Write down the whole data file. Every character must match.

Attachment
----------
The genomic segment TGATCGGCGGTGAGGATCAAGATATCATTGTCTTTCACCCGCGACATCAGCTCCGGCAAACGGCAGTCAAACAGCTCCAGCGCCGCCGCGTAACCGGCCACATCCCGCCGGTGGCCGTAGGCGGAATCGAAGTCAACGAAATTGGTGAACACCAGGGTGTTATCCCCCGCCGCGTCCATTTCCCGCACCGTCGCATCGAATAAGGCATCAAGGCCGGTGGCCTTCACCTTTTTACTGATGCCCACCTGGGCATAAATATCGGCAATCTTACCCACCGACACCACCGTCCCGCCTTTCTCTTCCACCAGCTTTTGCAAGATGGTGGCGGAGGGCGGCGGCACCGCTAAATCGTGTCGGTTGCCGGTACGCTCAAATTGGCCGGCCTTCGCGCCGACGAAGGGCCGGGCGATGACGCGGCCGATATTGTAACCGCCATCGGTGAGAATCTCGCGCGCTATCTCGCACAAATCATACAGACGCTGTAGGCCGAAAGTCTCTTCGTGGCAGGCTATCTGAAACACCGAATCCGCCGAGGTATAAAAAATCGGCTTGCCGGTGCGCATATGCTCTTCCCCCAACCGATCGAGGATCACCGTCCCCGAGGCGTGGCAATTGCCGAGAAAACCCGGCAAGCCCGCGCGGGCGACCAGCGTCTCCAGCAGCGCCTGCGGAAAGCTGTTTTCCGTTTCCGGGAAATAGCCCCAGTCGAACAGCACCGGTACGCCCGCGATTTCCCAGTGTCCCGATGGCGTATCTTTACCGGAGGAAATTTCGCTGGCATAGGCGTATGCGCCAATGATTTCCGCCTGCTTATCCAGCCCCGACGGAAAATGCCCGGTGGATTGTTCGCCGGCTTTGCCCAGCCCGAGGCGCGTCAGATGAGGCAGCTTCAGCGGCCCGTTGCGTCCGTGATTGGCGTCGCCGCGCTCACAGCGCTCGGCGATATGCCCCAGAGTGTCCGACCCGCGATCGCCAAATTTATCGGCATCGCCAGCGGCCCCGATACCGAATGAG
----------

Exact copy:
The genomic segment TGATCGGCGGTGAGGATCAAGATATCATTGTCTTTCACCCGCGACATCAGCTCCGGCAAACGGCAGTCAAACAGCTCCAGCGCCGCCGCGTAACCGGCCACATCCCGCCGGTGGCCGTAGGCGGAATCGAAGTCAACGAAATTGGTGAACACCAGGGTGTTATCCCCCGCCGCGTCCATTTCCCGCACCGTCGCATCGAATAAGGCATCAAGGCCGGTGGCCTTCACCTTTTTACTGATGCCCACCTGGGCATAAATATCGGCAATCTTACCCACCGACACCACCGTCCCGCCTTTCTCTTCCACCAGCTTTTGCAAGATGGTGGCGGAGGGCGGCGGCACCGCTAAATCGTGTCGGTTGCCGGTACGCTCAAATTGGCCGGCCTTCGCGCCGACGAAGGGCCGGGCGATGACGCGGCCGATATTGTAACCGCCATCGGTGAGAATCTCGCGCGCTATCTCGCACAAATCATACAGACGCTGTAGGCCGAAAGTCTCTTCGTGGCAGGCTATCTGAAACACCGAATCCGCCGAGGTATAAAAAATCGGCTTGCCGGTGCGCATATGCTCTTCCCCCAACCGATCGAGGATCACCGTCCCCGAGGCGTGGCAATTGCCGAGAAAACCCGGCAAGCCCGCGCGGGCGACCAGCGTCTCCAGCAGCGCCTGCGGAAAGCTGTTTTCCGTTTCCGGGAAATAGCCCCAGTCGAACAGCACCGGTACGCCCGCGATTTCCCAGTGTCCCGATGGCGTATCTTTACCGGAGGAAATTTCGCTGGCATAGGCGTATGCGCCAATGATTTCCGCCTGCTTATCCAGCCCCGACGGAAAATGCCCGGTGGATTGTTCGCCGGCTTTGCCCAGCCCGAGGCGCGTCAGATGAGGCAGCTTCAGCGGCCCGTTGCGTCCGTGATTGGCGTCGCCGCGCTCACAGCGCTCGGCGATATGCCCCAGAGTGTCCGACCCGCGATCGCCAAATTTATCGGCATCGCCAGCGGCCCCGATACCGAATGAG